Painkillers and ibuprofen are also going to help with any pain and swelling if your knee hurts, and there are also strength and stretching exercises that you can do to help, as well as gentle yoga and pilates to help strengthen your thigh muscles. 

If it doesn’t seem to get any better over a period of a few weeks, then we suggest seeing a doctor as you may need help with physical therapy or even some surgery. 

Meniscus Tear

The meniscus are little bits of cartilage inside your knee and act like shock absorbers in your knee so if you do get a tear, it can lead to other problems. 

Causes of Meniscus Tear

When walking, if you’re doing a more strenuous hike then you’re probably going over rougher ground and doing a bit more scrambling or climbing over hills or rocks. A meniscus tear is commonly caused by a twist of the knee which can be done easily when walking or hiking. 

Symptoms of Meniscus Tear

A common symptom is a small pop that you may hear when the meniscus tears. However, 6 other common symptoms are:

  • You may get some swelling which will start several hours after the tear happens;
  • You may not be able to bend or fully extend the knee;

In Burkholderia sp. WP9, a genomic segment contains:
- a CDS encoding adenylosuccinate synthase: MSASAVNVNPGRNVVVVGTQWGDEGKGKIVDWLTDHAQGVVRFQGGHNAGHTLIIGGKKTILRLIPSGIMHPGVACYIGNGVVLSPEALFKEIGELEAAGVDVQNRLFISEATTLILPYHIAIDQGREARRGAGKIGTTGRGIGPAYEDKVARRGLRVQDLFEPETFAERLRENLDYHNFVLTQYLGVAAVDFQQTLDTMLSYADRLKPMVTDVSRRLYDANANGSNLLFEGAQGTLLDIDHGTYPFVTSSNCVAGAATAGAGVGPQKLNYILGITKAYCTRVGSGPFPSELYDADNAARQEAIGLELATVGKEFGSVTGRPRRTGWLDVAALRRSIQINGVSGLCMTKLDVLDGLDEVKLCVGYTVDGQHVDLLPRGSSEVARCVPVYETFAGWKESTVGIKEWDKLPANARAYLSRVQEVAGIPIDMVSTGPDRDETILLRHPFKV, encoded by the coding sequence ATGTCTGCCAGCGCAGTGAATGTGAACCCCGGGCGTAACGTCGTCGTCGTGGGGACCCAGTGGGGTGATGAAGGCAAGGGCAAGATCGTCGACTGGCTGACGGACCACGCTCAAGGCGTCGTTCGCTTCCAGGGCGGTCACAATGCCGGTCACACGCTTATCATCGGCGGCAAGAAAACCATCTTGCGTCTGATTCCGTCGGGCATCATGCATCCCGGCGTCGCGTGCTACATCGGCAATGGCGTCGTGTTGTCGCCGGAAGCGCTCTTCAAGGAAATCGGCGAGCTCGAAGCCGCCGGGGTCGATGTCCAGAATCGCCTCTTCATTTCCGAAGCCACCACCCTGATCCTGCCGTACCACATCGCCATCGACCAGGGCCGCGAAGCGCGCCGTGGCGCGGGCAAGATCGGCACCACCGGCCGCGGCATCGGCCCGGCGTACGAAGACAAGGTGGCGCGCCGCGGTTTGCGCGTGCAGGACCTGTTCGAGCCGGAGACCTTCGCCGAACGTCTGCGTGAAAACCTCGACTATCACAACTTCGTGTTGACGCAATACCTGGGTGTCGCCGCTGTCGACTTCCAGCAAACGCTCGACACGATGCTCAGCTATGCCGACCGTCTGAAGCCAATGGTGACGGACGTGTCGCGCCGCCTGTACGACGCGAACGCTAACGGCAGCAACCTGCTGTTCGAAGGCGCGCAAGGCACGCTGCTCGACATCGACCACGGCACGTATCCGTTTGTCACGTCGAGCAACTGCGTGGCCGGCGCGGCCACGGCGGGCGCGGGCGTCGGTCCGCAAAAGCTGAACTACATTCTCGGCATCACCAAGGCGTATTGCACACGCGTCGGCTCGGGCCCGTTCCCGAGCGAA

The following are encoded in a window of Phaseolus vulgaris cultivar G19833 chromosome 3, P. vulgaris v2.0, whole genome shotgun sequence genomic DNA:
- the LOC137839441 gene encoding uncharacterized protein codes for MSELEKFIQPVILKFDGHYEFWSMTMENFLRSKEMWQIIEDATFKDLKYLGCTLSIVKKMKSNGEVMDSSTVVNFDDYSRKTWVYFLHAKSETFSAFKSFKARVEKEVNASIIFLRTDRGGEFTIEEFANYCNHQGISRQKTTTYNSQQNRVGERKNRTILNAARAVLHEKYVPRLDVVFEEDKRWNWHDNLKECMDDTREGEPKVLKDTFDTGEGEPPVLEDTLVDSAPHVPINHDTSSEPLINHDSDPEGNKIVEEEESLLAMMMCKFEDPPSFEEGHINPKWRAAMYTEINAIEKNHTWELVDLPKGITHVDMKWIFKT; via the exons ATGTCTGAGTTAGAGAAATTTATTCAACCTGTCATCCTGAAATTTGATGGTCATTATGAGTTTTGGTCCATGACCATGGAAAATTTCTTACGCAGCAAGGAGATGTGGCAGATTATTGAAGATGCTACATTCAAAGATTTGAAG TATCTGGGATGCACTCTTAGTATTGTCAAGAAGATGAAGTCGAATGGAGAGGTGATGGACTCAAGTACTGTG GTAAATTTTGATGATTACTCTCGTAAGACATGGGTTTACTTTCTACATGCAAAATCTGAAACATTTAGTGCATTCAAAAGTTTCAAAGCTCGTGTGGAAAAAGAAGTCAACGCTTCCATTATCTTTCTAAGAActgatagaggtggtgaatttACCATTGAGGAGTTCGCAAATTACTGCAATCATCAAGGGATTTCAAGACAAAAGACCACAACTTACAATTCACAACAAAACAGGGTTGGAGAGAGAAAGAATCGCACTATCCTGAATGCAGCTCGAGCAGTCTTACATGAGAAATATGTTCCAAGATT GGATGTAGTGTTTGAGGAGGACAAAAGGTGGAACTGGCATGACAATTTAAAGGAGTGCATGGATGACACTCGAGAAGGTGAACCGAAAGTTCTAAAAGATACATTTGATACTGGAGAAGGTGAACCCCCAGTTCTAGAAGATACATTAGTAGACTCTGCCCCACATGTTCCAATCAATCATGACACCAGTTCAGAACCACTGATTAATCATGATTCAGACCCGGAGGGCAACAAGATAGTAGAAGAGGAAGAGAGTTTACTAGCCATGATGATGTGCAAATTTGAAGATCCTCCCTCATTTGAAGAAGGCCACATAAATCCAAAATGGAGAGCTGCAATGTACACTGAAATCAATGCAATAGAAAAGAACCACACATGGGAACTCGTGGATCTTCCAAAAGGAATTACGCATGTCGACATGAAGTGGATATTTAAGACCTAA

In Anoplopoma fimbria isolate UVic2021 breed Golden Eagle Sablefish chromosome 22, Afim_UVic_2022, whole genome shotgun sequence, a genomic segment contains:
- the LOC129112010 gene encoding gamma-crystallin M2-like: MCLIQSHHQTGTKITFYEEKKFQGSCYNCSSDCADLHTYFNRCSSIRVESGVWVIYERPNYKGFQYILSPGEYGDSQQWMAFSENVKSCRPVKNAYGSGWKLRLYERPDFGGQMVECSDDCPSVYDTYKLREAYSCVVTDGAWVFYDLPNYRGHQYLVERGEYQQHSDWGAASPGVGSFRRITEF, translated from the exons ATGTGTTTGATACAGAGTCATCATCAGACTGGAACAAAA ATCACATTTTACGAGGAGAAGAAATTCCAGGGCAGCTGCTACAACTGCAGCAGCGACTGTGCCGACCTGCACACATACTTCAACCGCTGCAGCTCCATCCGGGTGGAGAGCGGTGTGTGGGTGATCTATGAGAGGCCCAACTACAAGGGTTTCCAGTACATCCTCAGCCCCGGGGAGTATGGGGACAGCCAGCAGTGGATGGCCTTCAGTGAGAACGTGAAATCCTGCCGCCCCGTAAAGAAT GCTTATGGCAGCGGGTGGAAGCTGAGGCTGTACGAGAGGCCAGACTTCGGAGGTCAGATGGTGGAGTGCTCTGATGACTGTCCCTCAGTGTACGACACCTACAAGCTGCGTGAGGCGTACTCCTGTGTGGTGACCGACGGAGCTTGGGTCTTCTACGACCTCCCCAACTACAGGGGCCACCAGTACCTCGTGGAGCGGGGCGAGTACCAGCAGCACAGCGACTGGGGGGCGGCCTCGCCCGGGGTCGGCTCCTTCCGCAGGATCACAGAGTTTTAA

• It could feel tender along the joint line;
  • Your knee could feel unstable or like it’s due to give way; 
  • A clicking feeling or that it is catching – usually when it’s bending;
  • Pain in the knee. 

Treatments for Meniscus Tear

Meniscus tears will need medical treatment options, but we recommend following the POLICE method first to help with symptoms whilst waiting to be seen. POLICE stands for protect, optimal loading, ice (cold pack), compression and elevation so make sure it is supported and protected, that you use ice and keep it elevated. 

You may need an x-ray or MRI scan if it continues so make sure you do get checked out and seen. A meniscus tear can be serious, and you could need surgery, physiotherapy and certain medicines so a good treatment plan is essential.